Ontario's Ministry of Transportation tells CBC Windsor it knew in "late 2012" a number of girders manufactured for the Herb Gray Parkway did not meet code.

Some of those girders were installed in January.

"MTO first became aware that the girders in question did not meet the requirements of the Canadian Highway Bridge Design Code in late 2012 and has been working with Infrastructure Ontario, the project manager, to gather information in order to develop a solution," MTO spokesperson Bob Nichols wrote in an email to CBC Windsor.

Minister of Transportation and Infrastructure Glen Murray admitted girders that didn't meet code were installed this year.

"The first ones were installed in January of this year. Sometime since then, people became aware of non-conforming components," Murray told Peter Duck on CBC Windsor's Early Shift.

CBC News confirmed Tuesday that contractor Freyssinet manufactured the girders in Windsor.

Murray said he became aware of the "non-conformity" in mid-May and was then briefed on the matter June 19.

wdr-300-parkway-girders

Girders made by Freyssinet sit in a storage area in west Windsor. (CBC News)

Monday, he ordered workers stop installing the girders.

"We in Ontario do not allow people onto structures that don’t meet code," Murray said.

Murray didn't deny the MTO knew of the problem in late 2012.

"Usually, these things work their way through and administratively with infrastructure Ontario and enforcement these things get resolved," he said. "That usually takes a couple months. There are a couple arms wrestling and different interpretation by engineers."

Beams installed already

Murray said 560 girders that did not meet code were produced and 320 of them were installed in two tunnels of the $1.4-billion Herb Gray Parkway.

"The manufacturing process of the girders used on the parkway has been certified by the Canadian Standards Association (CSA), the standard in compliance, safety and durability," the group said in a media release Monday night. "Every girder installed in the Parkway bears the CSA mark."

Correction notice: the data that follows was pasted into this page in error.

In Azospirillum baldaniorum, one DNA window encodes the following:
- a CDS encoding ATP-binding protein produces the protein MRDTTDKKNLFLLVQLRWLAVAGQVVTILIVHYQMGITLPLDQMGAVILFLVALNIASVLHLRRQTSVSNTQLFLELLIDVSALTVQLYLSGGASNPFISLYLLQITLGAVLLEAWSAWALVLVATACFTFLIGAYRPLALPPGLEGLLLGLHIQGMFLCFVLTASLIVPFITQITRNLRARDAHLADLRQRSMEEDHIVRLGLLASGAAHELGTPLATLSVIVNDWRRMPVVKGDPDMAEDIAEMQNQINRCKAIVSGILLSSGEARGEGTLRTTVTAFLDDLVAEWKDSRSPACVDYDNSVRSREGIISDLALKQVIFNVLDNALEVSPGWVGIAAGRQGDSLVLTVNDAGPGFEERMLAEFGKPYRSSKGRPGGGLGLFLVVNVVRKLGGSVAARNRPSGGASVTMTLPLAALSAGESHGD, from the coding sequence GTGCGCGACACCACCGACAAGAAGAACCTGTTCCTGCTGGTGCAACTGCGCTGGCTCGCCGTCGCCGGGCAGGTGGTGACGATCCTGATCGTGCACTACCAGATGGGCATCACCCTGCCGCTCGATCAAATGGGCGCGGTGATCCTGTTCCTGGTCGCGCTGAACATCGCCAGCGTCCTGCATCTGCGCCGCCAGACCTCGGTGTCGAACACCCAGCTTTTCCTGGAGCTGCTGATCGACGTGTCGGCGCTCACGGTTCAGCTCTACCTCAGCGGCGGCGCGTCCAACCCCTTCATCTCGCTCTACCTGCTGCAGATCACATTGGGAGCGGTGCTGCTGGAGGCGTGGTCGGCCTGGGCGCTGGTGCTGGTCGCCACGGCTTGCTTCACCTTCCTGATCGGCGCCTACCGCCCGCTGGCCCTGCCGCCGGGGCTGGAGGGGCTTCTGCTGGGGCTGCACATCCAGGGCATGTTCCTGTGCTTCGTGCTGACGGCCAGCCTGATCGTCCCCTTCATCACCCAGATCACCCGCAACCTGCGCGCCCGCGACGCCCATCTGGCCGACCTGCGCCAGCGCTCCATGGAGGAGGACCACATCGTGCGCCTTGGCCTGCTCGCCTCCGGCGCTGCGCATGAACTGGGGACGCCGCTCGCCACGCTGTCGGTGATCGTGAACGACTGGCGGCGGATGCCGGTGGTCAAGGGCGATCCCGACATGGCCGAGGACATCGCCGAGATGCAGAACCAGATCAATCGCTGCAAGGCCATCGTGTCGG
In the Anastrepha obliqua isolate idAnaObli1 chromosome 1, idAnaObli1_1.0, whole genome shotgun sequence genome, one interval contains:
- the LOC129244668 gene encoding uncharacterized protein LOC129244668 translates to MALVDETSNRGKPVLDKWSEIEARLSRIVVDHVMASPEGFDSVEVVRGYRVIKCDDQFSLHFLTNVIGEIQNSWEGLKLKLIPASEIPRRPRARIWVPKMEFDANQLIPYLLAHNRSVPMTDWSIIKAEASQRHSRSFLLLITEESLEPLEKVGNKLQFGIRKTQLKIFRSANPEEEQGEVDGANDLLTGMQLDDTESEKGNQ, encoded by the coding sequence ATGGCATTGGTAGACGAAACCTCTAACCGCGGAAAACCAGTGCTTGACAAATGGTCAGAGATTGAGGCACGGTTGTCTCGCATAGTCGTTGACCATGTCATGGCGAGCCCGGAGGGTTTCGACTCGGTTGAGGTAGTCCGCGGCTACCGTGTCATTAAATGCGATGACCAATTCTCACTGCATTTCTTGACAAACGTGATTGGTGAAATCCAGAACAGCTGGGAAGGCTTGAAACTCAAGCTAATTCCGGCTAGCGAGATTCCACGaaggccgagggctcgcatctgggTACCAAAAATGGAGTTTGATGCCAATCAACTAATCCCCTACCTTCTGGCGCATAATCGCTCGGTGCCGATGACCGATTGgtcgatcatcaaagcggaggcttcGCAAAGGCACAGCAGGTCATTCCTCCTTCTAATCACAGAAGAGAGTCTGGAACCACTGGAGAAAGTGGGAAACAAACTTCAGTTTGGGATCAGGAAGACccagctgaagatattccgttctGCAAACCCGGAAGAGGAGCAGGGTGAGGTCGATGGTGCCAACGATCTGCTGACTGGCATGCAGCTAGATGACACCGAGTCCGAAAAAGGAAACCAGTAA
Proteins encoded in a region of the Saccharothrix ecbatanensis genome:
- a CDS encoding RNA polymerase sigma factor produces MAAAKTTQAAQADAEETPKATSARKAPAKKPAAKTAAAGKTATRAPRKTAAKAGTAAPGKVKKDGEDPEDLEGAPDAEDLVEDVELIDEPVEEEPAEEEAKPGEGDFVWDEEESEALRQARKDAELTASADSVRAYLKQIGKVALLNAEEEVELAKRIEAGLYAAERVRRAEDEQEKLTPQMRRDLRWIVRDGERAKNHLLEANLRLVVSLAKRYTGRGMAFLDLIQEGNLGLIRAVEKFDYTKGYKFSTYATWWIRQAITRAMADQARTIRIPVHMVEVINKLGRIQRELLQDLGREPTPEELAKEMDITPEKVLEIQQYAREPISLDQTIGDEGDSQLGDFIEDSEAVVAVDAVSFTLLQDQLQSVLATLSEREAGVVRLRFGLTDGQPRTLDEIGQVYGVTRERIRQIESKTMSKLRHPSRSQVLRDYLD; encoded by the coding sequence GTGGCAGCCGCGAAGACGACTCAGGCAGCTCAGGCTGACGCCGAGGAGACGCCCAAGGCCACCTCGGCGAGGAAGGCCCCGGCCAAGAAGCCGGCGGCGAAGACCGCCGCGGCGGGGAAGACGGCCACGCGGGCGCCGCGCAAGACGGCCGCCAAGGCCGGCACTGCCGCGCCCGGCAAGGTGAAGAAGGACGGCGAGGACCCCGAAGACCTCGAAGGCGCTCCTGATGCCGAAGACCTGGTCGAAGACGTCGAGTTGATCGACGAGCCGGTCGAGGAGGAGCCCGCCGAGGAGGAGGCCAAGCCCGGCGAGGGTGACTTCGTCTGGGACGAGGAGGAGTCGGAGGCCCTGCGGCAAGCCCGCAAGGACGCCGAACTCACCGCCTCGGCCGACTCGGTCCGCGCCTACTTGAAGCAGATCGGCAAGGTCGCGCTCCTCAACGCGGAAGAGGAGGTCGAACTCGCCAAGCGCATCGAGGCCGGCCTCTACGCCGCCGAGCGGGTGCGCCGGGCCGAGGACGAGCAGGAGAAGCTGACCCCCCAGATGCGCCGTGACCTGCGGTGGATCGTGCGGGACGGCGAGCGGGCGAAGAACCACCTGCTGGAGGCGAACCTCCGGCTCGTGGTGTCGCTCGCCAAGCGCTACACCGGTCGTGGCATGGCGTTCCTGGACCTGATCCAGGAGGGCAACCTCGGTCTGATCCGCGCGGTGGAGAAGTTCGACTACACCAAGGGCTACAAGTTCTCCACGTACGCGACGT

The WEMG is a consortium of three of the world's largest infrastructure developers and are responsible for designing, financing, constructing, and maintaining the parkway over 30 years.

Michael Hatchell, project director for Parkway Infrastructure Constructors, insists the girders "are safe and of the highest standard" but stopped short of saying they meet the standards of the Canadian Highway Bridge Design Code.

'We are confident that the girders are safe.' — MIchael Hatchell, parkway project director

"The question of code is what the review will be handling but what we can say today is that we are confident that the girders are safe and of the highest standard," Hatchell said in a statement emailed to CBC Windsor. "We are using some processes that while common practice in other parts of Canada and the U.S. are new to Ontario.

"We understand that the government wants to review these and assure themselves to the same degree. That is their job, we understand that. We will work with them on this. We want to respectful of that review process."

Murray said an independent panel will meet "right away."

"And make a recommendation to the government on what the disposition of the girders should be," he said. "This will not be a political process. It will be an evidence- and engineering-based process."

Murray said the panel has 30 days to report back and that it's possible the girders already installed could stay if independent "properly trained engineers have deemed them satisfactory" and that they meet the "equivalency" of the Canadian Highway Bridge Design Code.